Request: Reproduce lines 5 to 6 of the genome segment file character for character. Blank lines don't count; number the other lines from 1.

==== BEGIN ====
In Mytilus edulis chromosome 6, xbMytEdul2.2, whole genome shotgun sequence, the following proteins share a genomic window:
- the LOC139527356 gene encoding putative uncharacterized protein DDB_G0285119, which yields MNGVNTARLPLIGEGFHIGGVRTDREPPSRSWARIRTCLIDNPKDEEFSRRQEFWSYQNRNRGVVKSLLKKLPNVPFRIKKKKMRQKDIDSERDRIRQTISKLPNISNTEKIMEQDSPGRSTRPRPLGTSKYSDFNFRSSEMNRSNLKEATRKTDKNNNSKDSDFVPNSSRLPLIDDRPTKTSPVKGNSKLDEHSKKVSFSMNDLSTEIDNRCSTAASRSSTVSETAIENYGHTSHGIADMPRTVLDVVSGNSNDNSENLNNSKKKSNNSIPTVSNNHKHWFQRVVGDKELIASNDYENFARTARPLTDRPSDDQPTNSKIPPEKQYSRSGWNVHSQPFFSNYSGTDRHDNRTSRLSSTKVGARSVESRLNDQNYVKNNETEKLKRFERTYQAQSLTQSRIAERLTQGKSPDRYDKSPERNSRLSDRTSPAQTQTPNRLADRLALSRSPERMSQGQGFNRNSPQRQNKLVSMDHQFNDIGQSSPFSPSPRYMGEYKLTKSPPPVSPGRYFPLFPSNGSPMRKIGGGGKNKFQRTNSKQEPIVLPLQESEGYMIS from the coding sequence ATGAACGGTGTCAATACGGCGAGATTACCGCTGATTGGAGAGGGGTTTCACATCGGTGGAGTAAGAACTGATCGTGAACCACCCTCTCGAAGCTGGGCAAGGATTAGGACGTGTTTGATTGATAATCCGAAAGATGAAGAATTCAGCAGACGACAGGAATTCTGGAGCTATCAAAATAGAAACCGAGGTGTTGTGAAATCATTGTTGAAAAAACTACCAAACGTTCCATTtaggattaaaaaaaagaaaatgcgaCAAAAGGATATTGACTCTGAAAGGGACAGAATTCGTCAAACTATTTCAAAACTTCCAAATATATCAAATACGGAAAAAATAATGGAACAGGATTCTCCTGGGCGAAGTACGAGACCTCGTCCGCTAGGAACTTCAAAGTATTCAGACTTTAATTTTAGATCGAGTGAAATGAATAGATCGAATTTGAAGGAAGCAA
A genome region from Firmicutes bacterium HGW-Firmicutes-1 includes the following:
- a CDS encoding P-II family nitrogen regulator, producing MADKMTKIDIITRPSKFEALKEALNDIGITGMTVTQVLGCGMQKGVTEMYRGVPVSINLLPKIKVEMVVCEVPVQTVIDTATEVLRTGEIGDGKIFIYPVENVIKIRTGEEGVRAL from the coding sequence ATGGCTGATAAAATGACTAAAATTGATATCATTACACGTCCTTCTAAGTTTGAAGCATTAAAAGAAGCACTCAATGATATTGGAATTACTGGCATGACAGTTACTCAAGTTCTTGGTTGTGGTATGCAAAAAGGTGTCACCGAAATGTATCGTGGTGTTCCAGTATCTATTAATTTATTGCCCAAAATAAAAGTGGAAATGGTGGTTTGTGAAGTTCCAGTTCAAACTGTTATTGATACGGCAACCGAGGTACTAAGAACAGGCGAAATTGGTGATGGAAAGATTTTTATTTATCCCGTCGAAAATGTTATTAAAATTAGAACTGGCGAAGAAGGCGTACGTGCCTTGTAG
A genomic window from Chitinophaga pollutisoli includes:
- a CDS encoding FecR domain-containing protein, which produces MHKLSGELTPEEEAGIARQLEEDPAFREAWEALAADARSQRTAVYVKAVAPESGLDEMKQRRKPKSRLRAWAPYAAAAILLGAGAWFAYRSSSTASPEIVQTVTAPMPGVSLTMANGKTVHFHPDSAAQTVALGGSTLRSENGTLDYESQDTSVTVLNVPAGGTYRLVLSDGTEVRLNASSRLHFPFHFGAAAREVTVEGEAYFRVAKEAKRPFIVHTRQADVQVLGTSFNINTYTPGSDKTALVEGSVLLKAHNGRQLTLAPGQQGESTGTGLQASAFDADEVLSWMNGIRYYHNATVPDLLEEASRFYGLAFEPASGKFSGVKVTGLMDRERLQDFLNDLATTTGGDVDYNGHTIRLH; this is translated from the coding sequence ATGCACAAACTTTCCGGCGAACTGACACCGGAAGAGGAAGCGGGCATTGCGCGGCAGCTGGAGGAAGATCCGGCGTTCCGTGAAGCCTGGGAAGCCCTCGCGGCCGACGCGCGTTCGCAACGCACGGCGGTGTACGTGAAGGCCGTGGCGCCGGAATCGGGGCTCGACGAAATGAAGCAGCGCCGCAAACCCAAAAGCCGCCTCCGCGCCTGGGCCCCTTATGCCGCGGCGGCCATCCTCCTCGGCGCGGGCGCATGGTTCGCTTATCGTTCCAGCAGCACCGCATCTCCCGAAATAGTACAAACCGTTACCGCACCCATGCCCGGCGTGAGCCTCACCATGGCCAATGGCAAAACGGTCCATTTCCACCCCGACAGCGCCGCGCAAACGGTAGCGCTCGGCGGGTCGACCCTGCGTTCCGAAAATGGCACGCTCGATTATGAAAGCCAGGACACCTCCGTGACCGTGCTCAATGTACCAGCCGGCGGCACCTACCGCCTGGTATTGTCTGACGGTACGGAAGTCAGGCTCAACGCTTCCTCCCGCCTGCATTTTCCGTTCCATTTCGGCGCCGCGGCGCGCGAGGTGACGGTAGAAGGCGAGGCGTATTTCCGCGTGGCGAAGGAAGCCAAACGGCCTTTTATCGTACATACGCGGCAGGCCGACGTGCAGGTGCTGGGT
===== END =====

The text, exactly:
A genomic window from Chitinophaga pollutisoli includes:
- a CDS encoding FecR domain-containing protein, which produces MHKLSGELTPEEEAGIARQLEEDPAFREAWEALAADARSQRTAVYVKAVAPESGLDEMKQRRKPKSRLRAWAPYAAAAILLGAGAWFAYRSSSTASPEIVQTVTAPMPGVSLTMANGKTVHFHPDSAAQTVALGGSTLRSENGTLDYESQDTSVTVLNVPAGGTYRLVLSDGTEVRLNASSRLHFPFHFGAAAREVTVEGEAYFRVAKEAKRPFIVHTRQADVQVLGTSFNINTYTPGSDKTALVEGSVLLKAHNGRQLTLAPGQQGESTGTGLQASAFDADEVLSWMNGIRYYHNATVPDLLEEASRFYGLAFEPASGKFSGVKVTGLMDRERLQDFLNDLATTTGGDVDYNGHTIRLH; this is translated from the coding sequence ATGCACAAACTTTCCGGCGAACTGACACCGGAAGAGGAAGCGGGCATTGCGCGGCAGCTGGAGGAAGATCCGGCGTTCCGTGAAGCCTGGGAAGCCCTCGCGGCCGACGCGCGTTCGCAACGCACGGCGGTGTACGTGAAGGCCGTGGCGCCGGAATCGGGGCTCGACGAAATGAAGCAGCGCCGCAAACCCAAAAGCCGCCTCCGCGCCTGGGCCCCTTATGCCGCGGCGGCCATCCTCCTCGGCGCGGGCGCATGGTTCGCTTATCGTTCCAGCAGCACCGCATCTCCCGAAATAGTACAAACCGTTACCGCACCCATGCCCGGCGTGAGCCTCACCATGGCCAATGGCAAAACGGTCCATTTCCACCCCGACAGCGCCGCGCAAACGGTAGCGCTCGGCGGGTCGACCCTGCGTTCCGAAAATGGCACGCTCGATTATGAAAGCCAGGACACCTCCGTGACCGTGCTCAATGTACCAGCCGGCGGCACCTACCGCCTGGTATTGTCTGACGGTACGGAAGTCAGGCTCAACGCTTCCTCCCGCCTGCATTTTCCGTTCCATTTCGGCGCCGCGGCGCGCGAGGTGACGGTAGAAGGCGAGGCGTATTTCCGCGTGGCGAAGGAAGCCAAACGGCCTTTTATCGTACATACGCGGCAGGCCGACGTGCAGGTGCTGGGT